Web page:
Movie Review - "The Spectacular Now' - A Good Girl And A Lost Boy, Looking For A Way Forward From the writers of 500 Days of Summer, The Spectacular Now examines the not-so-spectacular markers of teenhood: the awkwardness and anxiety that everyone must endure. Shailene Woodley and Miles Teller are the two lovers at the forefront of this story based on a novel by Tim Tharp.
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A Good Girl And A Lost Boy, Looking For A Way Forward

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A Good Girl And A Lost Boy, Looking For A Way Forward


Movie Reviews

A Good Girl And A Lost Boy, Looking For A Way Forward

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Amid the blockbusters at the multiplex this summer is the new film "The Spectacular Now" which centers on a pair of mismatched teen lovers who affect each other deeply - for better and worse. The director is James Ponsoldt who did the alcoholism drama "Smashed." The film stars Miles Teller, Shailene Woodley from "The Descendents," Jennifer Jason Leigh, and Kyle Chandler. Film critic David Edelstein has this review.

DAVID EDELSTEIN, BYLINE: The teen romance "The Spectacular Now" is by turns goofy, exhilarating, and unreasonably sad. Just like being a teenager. It centers on a fast talking, hard drinking high school party animal named Sutter Keely who boasts of living for today and in the now instead of, say, studying, and how he takes up with a girl named Amy who's the opposite of a party animal.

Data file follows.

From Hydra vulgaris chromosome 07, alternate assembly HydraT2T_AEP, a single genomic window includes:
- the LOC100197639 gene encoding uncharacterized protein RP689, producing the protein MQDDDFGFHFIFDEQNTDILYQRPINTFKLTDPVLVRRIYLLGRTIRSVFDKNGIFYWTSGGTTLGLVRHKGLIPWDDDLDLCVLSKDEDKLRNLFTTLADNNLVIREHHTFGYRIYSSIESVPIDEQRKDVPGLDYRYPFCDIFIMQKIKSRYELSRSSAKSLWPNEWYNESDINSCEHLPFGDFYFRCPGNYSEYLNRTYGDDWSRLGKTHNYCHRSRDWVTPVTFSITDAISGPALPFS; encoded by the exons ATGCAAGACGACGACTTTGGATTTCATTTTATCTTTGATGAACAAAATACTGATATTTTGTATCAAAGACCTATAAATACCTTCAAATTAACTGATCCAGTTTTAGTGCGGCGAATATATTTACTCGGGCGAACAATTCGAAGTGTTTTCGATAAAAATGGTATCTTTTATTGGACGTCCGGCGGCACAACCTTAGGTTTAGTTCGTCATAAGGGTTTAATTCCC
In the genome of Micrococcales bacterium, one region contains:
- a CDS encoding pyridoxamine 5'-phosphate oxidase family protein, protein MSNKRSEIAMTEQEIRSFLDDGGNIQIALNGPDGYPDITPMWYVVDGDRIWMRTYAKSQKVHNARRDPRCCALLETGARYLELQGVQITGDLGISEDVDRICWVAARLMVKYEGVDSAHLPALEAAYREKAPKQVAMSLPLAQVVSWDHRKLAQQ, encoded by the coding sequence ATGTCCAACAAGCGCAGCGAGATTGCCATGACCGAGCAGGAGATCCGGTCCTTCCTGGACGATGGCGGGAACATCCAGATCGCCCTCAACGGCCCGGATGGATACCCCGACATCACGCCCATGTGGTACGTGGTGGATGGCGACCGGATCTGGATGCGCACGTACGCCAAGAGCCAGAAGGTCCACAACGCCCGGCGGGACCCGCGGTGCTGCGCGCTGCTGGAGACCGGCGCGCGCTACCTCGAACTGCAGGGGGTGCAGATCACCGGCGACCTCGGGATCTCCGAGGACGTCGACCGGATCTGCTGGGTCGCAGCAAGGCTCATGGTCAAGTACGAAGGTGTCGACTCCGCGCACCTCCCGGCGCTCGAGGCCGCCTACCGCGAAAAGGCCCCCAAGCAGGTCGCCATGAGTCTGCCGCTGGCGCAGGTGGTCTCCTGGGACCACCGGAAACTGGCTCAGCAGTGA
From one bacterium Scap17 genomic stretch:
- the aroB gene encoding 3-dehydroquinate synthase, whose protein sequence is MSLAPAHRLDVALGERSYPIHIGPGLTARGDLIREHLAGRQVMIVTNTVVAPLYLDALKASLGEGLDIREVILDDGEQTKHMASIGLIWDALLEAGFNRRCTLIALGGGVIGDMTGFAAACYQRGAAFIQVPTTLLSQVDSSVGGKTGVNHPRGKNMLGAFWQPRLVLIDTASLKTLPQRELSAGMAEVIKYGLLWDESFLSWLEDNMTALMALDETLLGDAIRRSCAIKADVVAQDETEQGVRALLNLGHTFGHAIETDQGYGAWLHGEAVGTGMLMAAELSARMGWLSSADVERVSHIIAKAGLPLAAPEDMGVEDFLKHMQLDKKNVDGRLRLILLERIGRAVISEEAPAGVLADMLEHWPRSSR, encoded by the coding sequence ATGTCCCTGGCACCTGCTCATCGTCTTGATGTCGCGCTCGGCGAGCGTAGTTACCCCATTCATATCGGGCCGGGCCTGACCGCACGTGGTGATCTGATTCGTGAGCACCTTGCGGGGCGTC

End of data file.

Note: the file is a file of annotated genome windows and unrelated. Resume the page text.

At first, it's obvious that he's only with Amy as a rebound thing. His beautiful blonde ex Cassidy has dropped him and he wants to make her jealous. But more and more, we see something deeper in the pair's connection And we begin to perceive the looming tragedy in Sutter Keely's life.

"The Spectacular Now" is based on a fine, unshowy novel by Tim Tharp, which is made showier and slicker in the script by Scott Neustadter and Michael H. Weber - they made the indie hit "500 Days of Summer." But director James Ponsoldt turns off the metronome in every scene, letting the actors find their own gentle rhythms.

Sutter is played by Miles Teller, who didn't get the attention he deserved in a tough role in the film "Rabbit Hole." Teller doesn't have a trained actor's diction, but it's that touch of amateurishness that makes his Sutter more believable; the last thing you want here is a song-and-dance kid who looks as if he came straight from theater camp.

Shailene Woodley is just as convincing as Aimee. She's so airy and modest and fragile that I didn't recognize her as George Clooney's mouthy eldest daughter in "The Descendants." Aimee and Sutter's walk in the woods during a party is a peak moment of happiness.


MILES TELLER: (as Sutter) What about, uh, what about like ex-boyfriends?

SHAILENE WOODLEY: (as Aimee) Um...

TELLER: (as Sutter) Say, we need an ex-boyfriend in there.

WOODLEY: (as Aimee) No. I - I don't have one.

TELLER: (as Sutter) Who's, like, an ex-boyfriend that just, like, really pissed you off that you just, uh, just, like, you hate him.